Fertility issues are more common than you may think. In fact, it’s estimated that more than an eighth of couples will experience some kind of difficulty conceiving. These problems can arise from a number of factors including genetics.
How Genetic Role in Fertility Varies by Sex
Genetic makeup affects men and women’s fertility in different ways; likewise, genetic abnormalities also affect embryos. Recent studies have shown that chromosomes irregularities have been linked to an astonishing percentage of early miscarriages.
How Genetic Factors Affect Men
There is often some underlying genetic reason why men have a low sperm count. One example is a strong correlation between a condition known as chromosome translocation and miscarriage/infertility. In approximately 10 percent of all couples experiencing multiple miscarriages, a change in the chromosomal set of one partner (balanced translocatión) is responsible for the embryo dying. Chromosome translocation results in a shift in the genes within the chromosome pairs. As a result, a chromosome has more genes than normal, and in the partner chromosome these corresponding genes are not present. In this case, the couple should undergo a chromosome analysis.
How Genetic Factors Affect Women
For women, genetic makeup plays an important role in fertility. For example, a common fertility problem in women is premature ovarian failure (POF), which is characterized by the fact that the menopause starts before the age of 35. 1 to 4 percent of all women are affected. Although the exact cause of POF is largely unknown, one major cause of it that has been identified is genetic and chromosomal disorders. Anomalies of the X chromosomes are the most common genetic reasons.
It’s estimated that between 20 and 50 percent of miscarriages result from a genetic issue.
What Can Be Done?
While an individual’s genetic makeup does play a role in determining fertility, it’s far from the only determining factor.
Couples struggling to conceive now have a host of methods such as in vitro fertilization. But, before you decide on that route, there are a number of changes you can make that can have a positive effect on your fertility.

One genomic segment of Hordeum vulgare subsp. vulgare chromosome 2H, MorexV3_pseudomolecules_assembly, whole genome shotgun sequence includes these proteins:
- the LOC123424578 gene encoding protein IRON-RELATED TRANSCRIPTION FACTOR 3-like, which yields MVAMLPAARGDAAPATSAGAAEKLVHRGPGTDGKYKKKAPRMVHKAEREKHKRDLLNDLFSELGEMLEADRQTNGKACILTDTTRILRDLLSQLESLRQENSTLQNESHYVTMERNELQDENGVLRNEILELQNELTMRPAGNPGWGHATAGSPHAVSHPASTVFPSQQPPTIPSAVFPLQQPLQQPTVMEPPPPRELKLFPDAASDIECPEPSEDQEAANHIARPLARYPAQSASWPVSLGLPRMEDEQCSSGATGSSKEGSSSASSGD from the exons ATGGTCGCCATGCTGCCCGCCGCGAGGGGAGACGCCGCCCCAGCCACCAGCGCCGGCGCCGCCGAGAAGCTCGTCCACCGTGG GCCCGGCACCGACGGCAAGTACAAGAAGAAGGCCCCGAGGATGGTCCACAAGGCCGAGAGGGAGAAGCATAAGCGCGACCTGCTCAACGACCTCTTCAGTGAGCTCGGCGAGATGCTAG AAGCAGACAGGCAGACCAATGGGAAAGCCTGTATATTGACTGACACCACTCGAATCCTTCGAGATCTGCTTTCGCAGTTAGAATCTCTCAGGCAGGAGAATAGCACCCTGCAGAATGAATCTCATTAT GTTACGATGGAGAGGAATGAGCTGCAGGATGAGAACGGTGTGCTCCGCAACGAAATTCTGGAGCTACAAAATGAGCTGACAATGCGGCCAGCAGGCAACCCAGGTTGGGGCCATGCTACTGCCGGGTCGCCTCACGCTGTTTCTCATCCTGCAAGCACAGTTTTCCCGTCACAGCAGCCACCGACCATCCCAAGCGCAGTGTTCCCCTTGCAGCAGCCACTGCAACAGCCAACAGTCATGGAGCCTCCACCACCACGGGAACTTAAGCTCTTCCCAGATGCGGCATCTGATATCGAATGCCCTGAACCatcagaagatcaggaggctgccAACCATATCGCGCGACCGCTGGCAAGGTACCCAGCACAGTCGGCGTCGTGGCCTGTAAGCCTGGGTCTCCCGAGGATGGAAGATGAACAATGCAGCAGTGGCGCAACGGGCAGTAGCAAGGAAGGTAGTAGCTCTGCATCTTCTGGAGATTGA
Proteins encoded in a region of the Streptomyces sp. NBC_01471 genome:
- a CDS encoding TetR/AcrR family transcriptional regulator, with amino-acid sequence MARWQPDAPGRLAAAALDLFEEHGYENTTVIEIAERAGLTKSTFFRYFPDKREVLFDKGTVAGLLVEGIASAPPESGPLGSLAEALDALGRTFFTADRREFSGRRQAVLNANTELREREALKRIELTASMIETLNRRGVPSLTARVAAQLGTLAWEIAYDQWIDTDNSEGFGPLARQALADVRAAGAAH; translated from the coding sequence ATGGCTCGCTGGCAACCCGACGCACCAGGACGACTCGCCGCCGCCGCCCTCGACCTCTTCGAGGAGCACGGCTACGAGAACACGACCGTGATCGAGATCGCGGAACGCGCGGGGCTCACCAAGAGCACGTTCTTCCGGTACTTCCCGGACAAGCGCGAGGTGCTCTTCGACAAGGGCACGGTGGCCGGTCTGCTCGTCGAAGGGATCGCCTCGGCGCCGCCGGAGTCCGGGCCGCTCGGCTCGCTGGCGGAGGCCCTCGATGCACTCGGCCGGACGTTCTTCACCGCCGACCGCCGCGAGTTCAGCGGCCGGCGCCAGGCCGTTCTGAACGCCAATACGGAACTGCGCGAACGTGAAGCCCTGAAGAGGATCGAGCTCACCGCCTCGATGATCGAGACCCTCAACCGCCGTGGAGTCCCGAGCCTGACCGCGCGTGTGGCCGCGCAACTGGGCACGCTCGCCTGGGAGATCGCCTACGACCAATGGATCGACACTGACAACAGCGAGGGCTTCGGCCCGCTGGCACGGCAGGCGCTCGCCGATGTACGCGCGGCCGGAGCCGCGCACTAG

Exercise and Proper Diet
It can be difficult to change your diet, especially with a hectic schedule. However, it’s a change that can measurably improve your fertility. Getting your daily recommended servings of vegetables goes a long way toward this.
Nutrients like Vitamin D and folate have recently been shown to be important to both a mother and a baby’s health. In fact, the role of folate nutrigenomics and DNA damage in relation to pregnancy outcomes may surprise you.
“Specifically, nutrigenomics is the interaction between your genes, your diet and how that affects your health,” says Denise Furness, a molecular geneticist.
These areas of diet, nutritional intake and genetics all play a role in underlying conditions that may impact your fertility.
A sedentary lifestyle doesn’t help either. Exercise and diet go hand in hand when creating a healthy lifestyle to boost fertility levels. Exercising for at least 20 minutes three times a week can be hard to accommodate, but finding small ways to increase your heart rate are always a good idea. For example, take the stairs instead of the elevator (within reason) or practicing yoga.
Even though you can replace the nutrition offered by a good diet, it can be hard to get your daily recommended doses of certain vitamins and minerals from a food source alone. This is where supplements come in.
If you have a genetic predisposition for a folate deficiency, supplements are an outright necessity. In fact, regardless of a healthy diet, it’s a good idea for pregnant women to take both a pregnancy multivitamin as well as a folate supplement. (However, you should still consult your doctor before you begin taking any supplements.)
If other methods have failed, there’s still an excellent option open: genetic counseling. These counselors can walk you through your family and individual health history to investigate the often complicated causes of infertility.
However, it’s important to note that these treatments are only worthwhile if you are also willing to make dietary and lifestyle changes. For example, if you smoke cigarettes, you’re damaging your DNA more than the treatment might benefit it.
For patients who have experienced several miscarriages, or who have tried to conceive for months with no success, there are also reproductive endocrinologists. If the hormone balance is disturbed, it often does not come to the desired pregnancy. Hormone treatment can help to restore the female cycle. These specialists can tailor a treatment plan that takes all of your pressing individual circumstances into account.
Even though genetic factors influence fertility, they are not the only cause behind a difficulty with conception; individual health choices and nutrition levels play and important role, as well.
With a well-informed understanding and the proper treatment plan, it’s now more likely than ever that the healthcare community can assist you in your dream of the miracle of human life.